Harwood displays restored and rediscovered treasures

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The exhibition “Mabel Dodge Luhan & Company: American Moderns and the West," hosted by the Harwood Museum of Art and co-curated by MaLin Wilson-Powell and Dr. Lois Rudnick, has “uncovered some spectacular stories and coincidences that leave one wondering if Mabel herself was behind the scenes making things happen,” a press release states.

Among the stories emerge three rediscovered art treasures connected to Mabel. "How they were discovered and the path the pieces took to make it to this amazing exhibition is short of miraculous, and to hear how, from Wilson-Powell and Rudnick, is a journey in and of itself,” the release continues.

A bust of Pedro Mirabal, grandfather of Taos Pueblo artist and author Jonathan Warm Day Coming, sculpted by Luhan’s third husband, Maurice Sterne, was rediscovered by Rudnick and Warm Day Coming while independently researching the piece.

The bust, originally owned by Luhan, was shown at the Maurice Sterne retrospective at the Museum of Modern Art in New York City in 1933. (Sterne was the first American artist to be given a one-man retrospective at MoMA.) The piece was given to the Art Institute of Chicago in 1940 by Sam A. Lewisohn, a friend of Luhan’s.

The bronze sculpture had been sitting in a basement for at least 75 years at the Art Institute of Chicago. A loan request was sent by the Harwood and initially denied because it was “not in good condition.” Wondering how a bronze bust could not be in good condition, Rudnick contacted the curator, who checked it out and realized it was just a matter of fixing the base. After Warm Day Coming’s and Rudnick’s second inquiry, the Art Institute of Chicago asked if the Harwood would like to acquire the piece. The sale was negotiated, and it is now part of the Harwood’s permanent collection.

“Jonathan is ecstatic,” Rudnick said in a prepared statement. “He comes from quite an amazing family, and we are thrilled to have him doing a program about his grandfather, mother, and himself – a noted artist and storyteller - on July 23, 2016.”

“Feather Dance," a major painting by Dorothy Brett, was “discovered” during a research trip to the Harry Ransom Center at the University of Texas, Austin. Co-curator Wilson-Powell visited in September of 2014 to view an oil portrait of D.H. Lawrence by Kai Gotzsche. While she was there, she noticed that a few racks away was “Feather Dance.”

“Since the Harwood already had excellent Brett paintings in their permanent collection, I wasn’t looking for more of her work,” Wilson-Powell states. “But, ‘Feather Dance’ was such a superlative example of Brett’s work, previously unexhibited and directly connected to Mabel – as well as an example of how inspiring the exuberance of Taos Pueblo ceremonial dances were to modern artists – I decided to request it for the exhibition.”

The painting has not been exhibited since its acquisition in 1965. It is newly reframed and has had conservation work done.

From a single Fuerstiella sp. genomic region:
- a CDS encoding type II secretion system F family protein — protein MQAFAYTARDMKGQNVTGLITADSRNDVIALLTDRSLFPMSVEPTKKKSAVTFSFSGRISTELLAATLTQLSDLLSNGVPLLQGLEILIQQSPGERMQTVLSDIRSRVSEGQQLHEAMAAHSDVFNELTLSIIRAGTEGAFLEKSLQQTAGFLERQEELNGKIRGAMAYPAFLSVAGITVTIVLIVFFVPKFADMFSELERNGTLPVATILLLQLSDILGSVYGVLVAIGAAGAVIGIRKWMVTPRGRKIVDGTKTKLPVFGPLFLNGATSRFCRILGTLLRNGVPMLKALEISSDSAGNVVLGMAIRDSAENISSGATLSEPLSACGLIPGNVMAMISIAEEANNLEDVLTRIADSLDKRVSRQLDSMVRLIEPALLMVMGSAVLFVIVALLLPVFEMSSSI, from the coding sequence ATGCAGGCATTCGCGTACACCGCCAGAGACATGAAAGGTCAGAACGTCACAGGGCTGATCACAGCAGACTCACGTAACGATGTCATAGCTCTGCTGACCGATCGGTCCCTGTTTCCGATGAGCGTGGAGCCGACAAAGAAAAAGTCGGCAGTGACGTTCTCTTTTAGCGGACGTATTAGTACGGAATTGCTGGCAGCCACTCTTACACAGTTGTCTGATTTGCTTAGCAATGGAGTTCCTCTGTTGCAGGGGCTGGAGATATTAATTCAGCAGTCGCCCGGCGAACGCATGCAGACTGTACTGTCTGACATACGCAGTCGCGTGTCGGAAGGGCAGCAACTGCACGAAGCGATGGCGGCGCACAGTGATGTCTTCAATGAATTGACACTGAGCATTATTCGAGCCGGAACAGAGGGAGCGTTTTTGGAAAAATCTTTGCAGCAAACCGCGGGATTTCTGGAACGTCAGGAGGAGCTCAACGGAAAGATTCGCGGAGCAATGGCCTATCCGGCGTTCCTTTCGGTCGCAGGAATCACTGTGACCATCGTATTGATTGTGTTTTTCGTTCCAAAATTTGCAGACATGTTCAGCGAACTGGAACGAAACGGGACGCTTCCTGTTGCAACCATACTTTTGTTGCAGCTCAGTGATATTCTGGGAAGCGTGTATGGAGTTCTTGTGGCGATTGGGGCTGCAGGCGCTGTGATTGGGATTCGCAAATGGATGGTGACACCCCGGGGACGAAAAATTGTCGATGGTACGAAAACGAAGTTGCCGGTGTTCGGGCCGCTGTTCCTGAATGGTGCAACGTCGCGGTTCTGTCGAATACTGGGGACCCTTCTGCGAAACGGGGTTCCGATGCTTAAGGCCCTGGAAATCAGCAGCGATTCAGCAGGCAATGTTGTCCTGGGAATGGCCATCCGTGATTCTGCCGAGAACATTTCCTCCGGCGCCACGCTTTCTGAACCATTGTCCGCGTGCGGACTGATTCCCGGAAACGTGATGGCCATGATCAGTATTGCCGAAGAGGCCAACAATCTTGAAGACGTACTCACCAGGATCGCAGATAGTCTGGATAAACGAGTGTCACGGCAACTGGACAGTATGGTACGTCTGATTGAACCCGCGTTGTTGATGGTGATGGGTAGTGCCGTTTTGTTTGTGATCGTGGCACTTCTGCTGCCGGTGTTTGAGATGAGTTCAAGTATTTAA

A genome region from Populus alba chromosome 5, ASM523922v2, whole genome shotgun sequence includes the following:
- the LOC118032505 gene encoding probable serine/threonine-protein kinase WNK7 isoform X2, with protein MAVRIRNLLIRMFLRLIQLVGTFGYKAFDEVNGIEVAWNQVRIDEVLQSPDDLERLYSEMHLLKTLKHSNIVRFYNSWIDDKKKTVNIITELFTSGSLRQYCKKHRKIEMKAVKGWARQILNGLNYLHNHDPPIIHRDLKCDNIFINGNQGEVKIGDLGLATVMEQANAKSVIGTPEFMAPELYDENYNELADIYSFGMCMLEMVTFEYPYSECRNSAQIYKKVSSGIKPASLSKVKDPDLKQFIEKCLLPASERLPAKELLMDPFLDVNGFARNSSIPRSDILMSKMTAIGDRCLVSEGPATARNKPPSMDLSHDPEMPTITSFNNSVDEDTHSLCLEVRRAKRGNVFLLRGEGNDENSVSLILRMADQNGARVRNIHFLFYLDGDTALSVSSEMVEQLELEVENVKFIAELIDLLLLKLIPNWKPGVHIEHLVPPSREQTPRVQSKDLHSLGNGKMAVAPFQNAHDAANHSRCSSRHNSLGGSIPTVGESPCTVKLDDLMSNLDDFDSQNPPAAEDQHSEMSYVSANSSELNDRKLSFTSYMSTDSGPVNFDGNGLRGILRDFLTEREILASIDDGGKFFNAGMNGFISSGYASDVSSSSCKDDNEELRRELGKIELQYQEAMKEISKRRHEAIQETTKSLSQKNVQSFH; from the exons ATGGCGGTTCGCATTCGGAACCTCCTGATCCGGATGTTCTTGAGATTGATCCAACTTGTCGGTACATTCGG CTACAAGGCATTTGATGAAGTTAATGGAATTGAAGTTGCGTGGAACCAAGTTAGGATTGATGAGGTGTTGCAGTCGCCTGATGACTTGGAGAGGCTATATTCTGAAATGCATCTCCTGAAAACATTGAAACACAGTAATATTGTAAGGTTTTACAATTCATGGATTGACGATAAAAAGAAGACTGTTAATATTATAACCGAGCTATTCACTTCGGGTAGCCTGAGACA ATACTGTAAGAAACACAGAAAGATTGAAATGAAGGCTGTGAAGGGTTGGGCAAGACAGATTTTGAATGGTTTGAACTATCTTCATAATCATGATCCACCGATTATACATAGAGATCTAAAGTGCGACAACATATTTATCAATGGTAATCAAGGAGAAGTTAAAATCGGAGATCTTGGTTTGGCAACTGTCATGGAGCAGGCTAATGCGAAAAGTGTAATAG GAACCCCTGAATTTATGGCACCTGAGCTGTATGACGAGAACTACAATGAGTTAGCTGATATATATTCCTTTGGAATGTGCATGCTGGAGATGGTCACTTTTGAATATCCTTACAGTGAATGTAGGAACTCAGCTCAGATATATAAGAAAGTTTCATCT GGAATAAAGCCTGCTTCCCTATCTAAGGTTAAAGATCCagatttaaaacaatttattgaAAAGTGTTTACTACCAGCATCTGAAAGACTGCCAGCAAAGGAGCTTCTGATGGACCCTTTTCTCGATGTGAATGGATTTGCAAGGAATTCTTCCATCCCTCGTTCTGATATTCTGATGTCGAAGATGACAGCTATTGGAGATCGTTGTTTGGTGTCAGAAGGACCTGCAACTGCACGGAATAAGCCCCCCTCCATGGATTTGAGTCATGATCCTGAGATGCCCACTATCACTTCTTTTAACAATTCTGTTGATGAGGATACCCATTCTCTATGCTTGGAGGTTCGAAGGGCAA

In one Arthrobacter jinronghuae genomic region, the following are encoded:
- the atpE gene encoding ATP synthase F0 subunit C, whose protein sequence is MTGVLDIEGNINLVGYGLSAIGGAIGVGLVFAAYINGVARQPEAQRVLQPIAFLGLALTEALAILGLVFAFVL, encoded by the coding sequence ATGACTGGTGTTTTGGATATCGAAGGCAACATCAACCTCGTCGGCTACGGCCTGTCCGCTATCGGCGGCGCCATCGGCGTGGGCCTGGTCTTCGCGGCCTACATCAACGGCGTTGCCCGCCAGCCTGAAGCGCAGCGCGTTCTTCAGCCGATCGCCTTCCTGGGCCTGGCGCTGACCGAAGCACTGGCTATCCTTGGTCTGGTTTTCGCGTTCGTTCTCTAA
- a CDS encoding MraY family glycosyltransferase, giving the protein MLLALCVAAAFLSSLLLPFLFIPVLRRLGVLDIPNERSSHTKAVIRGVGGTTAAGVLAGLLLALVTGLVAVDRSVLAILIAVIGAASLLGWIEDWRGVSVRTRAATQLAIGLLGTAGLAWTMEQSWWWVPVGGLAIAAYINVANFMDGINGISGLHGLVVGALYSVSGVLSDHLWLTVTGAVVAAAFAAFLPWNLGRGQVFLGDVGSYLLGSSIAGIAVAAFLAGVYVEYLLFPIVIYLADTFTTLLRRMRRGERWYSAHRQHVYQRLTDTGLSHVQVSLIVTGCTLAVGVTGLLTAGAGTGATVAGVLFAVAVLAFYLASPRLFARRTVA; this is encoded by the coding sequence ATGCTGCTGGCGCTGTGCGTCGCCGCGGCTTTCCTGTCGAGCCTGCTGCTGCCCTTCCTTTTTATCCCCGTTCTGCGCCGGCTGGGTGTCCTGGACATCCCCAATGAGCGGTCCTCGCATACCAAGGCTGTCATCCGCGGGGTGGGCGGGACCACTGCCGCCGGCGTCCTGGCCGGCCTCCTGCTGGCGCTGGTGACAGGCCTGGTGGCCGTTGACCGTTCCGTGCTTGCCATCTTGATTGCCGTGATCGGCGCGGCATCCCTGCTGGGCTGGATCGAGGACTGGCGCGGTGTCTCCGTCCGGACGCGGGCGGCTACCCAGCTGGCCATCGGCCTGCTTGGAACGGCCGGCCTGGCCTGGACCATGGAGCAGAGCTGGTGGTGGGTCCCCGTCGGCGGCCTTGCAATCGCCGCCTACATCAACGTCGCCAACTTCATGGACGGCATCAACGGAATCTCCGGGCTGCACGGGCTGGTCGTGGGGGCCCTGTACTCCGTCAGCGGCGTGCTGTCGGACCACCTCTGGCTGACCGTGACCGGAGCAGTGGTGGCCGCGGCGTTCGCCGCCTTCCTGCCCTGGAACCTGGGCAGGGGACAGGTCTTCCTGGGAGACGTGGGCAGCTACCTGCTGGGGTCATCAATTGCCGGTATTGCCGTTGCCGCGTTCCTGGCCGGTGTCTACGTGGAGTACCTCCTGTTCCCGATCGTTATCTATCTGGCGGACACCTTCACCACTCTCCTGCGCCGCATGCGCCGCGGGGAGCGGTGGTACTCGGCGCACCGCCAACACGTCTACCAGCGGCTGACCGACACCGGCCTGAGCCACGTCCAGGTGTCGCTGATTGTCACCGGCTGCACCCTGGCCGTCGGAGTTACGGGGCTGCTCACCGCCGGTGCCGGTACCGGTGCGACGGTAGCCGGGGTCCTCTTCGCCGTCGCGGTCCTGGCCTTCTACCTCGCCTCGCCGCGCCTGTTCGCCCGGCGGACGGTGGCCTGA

On a trip to Buffalo, New York, in 2013, Rudnick set an appointment at the Albright-Knox Art Gallery to view a Jacques-Émile Blanche portrait of Luhan and her son. The portrait was painted in 1911 and shown only once – in 1924 at the Carnegie Museum of Art. It was donated by Luhan after that show and had been sitting in storage since then.

“The conservator took me to the basement, and I was astonished by what I discovered, having only seen a small black-and-white photo of it,” Rudnick states. “The portrait was gargantuan, lavish and luscious in terms of its depiction of Mabel in a Renaissance-style silk and velvet, seated on an elegant carved chair in the music room of her Medicean 15th-century Villa Curonia, in Florence.”

The painting had darkened over time, the canvas was flaking, plus the gilding on the massive, ornate frame was corroded, the press release states. When asked if it could be repaired, the conservator said that it would cost several thousand dollars and was not affordable to the museum. Not long after that conversation, the conservator wrote to Rudnick saying that a professor of conservation at Buffalo State University would take on the project for his students at no cost. The Albright-Knox, Burchfield and Harwood, Albuquerque museums all agreed to share the cost for the repair of the frame.

“What you see in the final installed exhibition is only part of the story,” the release concludes. "Each object has a story that tells its journey connecting the past histories, intertwined with Mabel’s fascinating life, to the current day. While the curator’s job is to tell us a story through curated objects, it is often true that the back story is more interesting than you might think.”

The Harwood Museum of Art is located at 238 Ledoux St. For more information on the exhibition and upcoming events, call (575) 758-9826 or visit mabeldodgeluhan.org.

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